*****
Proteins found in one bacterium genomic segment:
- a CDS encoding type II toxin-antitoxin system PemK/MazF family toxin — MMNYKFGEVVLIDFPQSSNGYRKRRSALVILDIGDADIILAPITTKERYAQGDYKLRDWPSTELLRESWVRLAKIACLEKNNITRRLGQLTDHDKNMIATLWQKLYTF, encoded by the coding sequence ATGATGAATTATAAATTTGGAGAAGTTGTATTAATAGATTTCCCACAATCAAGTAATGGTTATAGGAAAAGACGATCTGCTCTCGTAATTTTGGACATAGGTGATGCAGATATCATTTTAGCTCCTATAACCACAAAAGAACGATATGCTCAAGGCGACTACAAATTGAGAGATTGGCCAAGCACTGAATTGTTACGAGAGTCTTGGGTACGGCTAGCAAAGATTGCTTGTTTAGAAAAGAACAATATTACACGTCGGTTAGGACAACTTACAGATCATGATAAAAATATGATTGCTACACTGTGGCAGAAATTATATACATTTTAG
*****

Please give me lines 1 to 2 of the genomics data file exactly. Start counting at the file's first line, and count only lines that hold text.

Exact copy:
Proteins found in one bacterium genomic segment:
- a CDS encoding type II toxin-antitoxin system PemK/MazF family toxin — MMNYKFGEVVLIDFPQSSNGYRKRRSALVILDIGDADIILAPITTKERYAQGDYKLRDWPSTELLRESWVRLAKIACLEKNNITRRLGQLTDHDKNMIATLWQKLYTF, encoded by the coding sequence ATGATGAATTATAAATTTGGAGAAGTTGTATTAATAGATTTCCCACAATCAAGTAATGGTTATAGGAAAAGACGATCTGCTCTCGTAATTTTGGACATAGGTGATGCAGATATCATTTTAGCTCCTATAACCACAAAAGAACGATATGCTCAAGGCGACTACAAATTGAGAGATTGGCCAAGCACTGAATTGTTACGAGAGTCTTGGGTACGGCTAGCAAAGATTGCTTGTTTAGAAAAGAACAATATTACACGTCGGTTAGGACAACTTACAGATCATGATAAAAATATGATTGCTACACTGTGGCAGAAATTATATACATTTTAG